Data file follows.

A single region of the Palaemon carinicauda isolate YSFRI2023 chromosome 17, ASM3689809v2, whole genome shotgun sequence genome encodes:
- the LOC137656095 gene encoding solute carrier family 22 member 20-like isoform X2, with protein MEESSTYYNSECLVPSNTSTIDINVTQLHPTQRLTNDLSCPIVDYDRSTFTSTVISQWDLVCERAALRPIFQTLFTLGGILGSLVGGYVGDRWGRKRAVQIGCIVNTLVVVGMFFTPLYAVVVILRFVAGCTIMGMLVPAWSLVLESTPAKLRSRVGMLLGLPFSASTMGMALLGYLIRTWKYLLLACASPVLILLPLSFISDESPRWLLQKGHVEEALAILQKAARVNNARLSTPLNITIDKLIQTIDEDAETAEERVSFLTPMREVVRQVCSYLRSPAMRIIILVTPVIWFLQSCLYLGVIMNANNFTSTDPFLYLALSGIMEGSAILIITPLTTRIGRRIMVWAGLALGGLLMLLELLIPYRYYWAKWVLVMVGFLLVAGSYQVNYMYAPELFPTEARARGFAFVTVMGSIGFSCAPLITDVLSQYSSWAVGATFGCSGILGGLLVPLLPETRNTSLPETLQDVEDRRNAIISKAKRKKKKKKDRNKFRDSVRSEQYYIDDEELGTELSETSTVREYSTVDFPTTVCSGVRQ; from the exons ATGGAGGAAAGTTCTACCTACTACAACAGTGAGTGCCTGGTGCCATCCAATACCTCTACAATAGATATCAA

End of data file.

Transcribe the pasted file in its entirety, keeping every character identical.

A single region of the Palaemon carinicauda isolate YSFRI2023 chromosome 17, ASM3689809v2, whole genome shotgun sequence genome encodes:
- the LOC137656095 gene encoding solute carrier family 22 member 20-like isoform X2, with protein MEESSTYYNSECLVPSNTSTIDINVTQLHPTQRLTNDLSCPIVDYDRSTFTSTVISQWDLVCERAALRPIFQTLFTLGGILGSLVGGYVGDRWGRKRAVQIGCIVNTLVVVGMFFTPLYAVVVILRFVAGCTIMGMLVPAWSLVLESTPAKLRSRVGMLLGLPFSASTMGMALLGYLIRTWKYLLLACASPVLILLPLSFISDESPRWLLQKGHVEEALAILQKAARVNNARLSTPLNITIDKLIQTIDEDAETAEERVSFLTPMREVVRQVCSYLRSPAMRIIILVTPVIWFLQSCLYLGVIMNANNFTSTDPFLYLALSGIMEGSAILIITPLTTRIGRRIMVWAGLALGGLLMLLELLIPYRYYWAKWVLVMVGFLLVAGSYQVNYMYAPELFPTEARARGFAFVTVMGSIGFSCAPLITDVLSQYSSWAVGATFGCSGILGGLLVPLLPETRNTSLPETLQDVEDRRNAIISKAKRKKKKKKDRNKFRDSVRSEQYYIDDEELGTELSETSTVREYSTVDFPTTVCSGVRQ; from the exons ATGGAGGAAAGTTCTACCTACTACAACAGTGAGTGCCTGGTGCCATCCAATACCTCTACAATAGATATCAA